The One Simple Thing You’re Not Doing to Solve Your Back Pain
I was recently looking at photos from my best friend’s bachelorette party in New Orleans and came across a picture of my best friend and her sister posing at our crawfish boil (yum). But it wasn’t their gorgeous faces or the insane amount of food in the photo that caught my eye—it was myself in the background.
When the photo was taken, I must have been checking my email or responding to a text. My neck and shoulders were hunched forward, and my face was hovering inches over my phone. My back looked oddly rounded, and even though I’m terrible at estimating how tall people are, even I could tell that the way I was standing made me look several inches shorter than my real height of 5’6″.
Honestly, my posture was painful to look at—and it’s painful to experience too. A few hours into every workday, I find myself dealing with pain in my back, neck, and shoulders—and when I try to straighten up, it’s like my muscles don’t want to cooperate.
“Good posture is one of the most important controllable factors in optimizing spine health and preventing possible conditions from forming,” says Robert Koser, D.C., of the Laser Spine Institute. “Besides improving your overall self-image and confidence, proper posture also helps develop stronger core muscles and prevents muscle fatigue.”
Seeing that photo was a wake-up call. I don’t want to look slouchy forever—or experience the pain that goes along with said slouching—so I talked with the experts to figure out how to straighten up and get my posture in line (pun intended!) once and for all:
Bad posture: Pretty much everyone’s got it.
I may have been horrified when I saw that photo of myself, but I’m hardly the only one struggling with posture issues. Because we spend the majority of our day sitting and staring at our computer or phone (the average American spends a whopping 10 hours per day staring at a screen), bad posture is pretty much a universal experience.
“Sedentary behaviors such as prolonged sitting without standing breaks or constantly looking down at a cell phone screen can be very detrimental,” Koser says.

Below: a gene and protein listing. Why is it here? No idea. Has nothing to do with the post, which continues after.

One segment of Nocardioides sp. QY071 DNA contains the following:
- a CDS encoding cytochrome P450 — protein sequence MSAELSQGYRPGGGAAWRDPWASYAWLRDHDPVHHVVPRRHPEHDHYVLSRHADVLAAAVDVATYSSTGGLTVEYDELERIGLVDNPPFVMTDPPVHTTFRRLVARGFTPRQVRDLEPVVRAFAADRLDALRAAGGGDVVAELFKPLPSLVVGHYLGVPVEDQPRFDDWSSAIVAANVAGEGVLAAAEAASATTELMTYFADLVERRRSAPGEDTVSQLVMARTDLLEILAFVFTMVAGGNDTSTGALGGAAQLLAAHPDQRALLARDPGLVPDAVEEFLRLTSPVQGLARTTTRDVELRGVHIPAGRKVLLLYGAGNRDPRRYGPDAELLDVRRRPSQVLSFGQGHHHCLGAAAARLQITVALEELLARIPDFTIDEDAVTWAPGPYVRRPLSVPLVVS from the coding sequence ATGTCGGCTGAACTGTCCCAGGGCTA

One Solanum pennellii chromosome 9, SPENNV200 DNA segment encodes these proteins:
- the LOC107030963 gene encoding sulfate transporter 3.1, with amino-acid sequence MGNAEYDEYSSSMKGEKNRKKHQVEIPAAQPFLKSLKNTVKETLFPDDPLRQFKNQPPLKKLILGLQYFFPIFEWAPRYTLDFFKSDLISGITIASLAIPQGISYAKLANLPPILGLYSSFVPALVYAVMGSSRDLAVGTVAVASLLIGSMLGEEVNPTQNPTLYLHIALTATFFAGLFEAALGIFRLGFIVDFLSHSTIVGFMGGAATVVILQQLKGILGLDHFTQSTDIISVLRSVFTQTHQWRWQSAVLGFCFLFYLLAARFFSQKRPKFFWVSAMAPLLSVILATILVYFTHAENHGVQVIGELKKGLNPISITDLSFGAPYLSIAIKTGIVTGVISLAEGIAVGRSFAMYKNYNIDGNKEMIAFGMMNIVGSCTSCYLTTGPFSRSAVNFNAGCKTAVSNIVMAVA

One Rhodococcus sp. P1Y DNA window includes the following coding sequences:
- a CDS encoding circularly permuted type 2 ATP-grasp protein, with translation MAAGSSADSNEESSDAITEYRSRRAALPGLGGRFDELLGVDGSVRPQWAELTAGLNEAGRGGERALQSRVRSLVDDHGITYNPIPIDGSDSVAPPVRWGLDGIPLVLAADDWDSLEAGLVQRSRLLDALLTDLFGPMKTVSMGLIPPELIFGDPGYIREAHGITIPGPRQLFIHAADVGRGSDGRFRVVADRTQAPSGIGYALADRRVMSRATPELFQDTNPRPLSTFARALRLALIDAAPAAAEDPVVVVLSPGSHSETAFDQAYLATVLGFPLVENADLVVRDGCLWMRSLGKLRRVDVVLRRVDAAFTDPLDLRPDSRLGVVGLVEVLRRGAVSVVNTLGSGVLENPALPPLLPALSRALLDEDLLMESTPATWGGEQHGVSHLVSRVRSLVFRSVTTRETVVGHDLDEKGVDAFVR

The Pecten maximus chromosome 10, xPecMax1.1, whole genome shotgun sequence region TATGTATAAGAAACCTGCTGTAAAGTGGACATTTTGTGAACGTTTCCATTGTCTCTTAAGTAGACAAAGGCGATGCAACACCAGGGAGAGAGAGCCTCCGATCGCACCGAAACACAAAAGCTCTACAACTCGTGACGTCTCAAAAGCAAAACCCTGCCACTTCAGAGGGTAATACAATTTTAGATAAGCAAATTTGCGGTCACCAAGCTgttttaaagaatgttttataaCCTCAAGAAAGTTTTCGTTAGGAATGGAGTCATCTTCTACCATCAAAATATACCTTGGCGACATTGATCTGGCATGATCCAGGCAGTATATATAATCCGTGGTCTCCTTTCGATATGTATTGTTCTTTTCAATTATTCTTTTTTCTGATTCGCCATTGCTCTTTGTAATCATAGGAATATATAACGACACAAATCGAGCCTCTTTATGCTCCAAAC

“Short term, you’ll develop muscle tightness, which can lead to a restricted range of motion in your joints,” says Ellen Bunn, PT, DPT. “Then, you may become susceptible to a variety of musculoskeletal conditions. For example, if your shoulders start to round forward, when you go to reach overhead, you may develop shoulder impingement. If your back is not supported with a strong core, when you move, you may injure your back. And your neck may get tight, resulting in musculoskeletal strain or even injuries to the intervertebral discs.”
“The way you hold your neck determines how much pressure is placed on your spine, and for every inch you lean your head forward, 10 pounds of added pressure is placed on your spine,” Koser says. “Over time, poor posture may cause chronic shortening of certain muscle groups and may even contribute to certain aches and pains down the road—poor posture may even cause the early onset of osteoarthritis or degenerative disc disease.”
So, the bad news is, most of us have bad posture—and that can have seriously negative effects on our health. But the good news? With a bit of conscious effort, you can change this (and look and feel better as a result).
So how do you fix back pain through posture?
Here are some tips for getting your posture “back” in line (sorry, had to); straightening your spine; and kicking your back, neck, or shoulder pain to the curb:
“The first step is possibly the hardest but also the most important—and that’s becoming very aware of your posture,” Bunn says. “Having a way to remind yourself of good posture frequently throughout the day is perhaps the best way to get started… you could set some reminders on your computer or wear a Fitbit that vibrates when you’ve been sedentary too long. These external reminders are great ways to bring our awareness back to our posture.”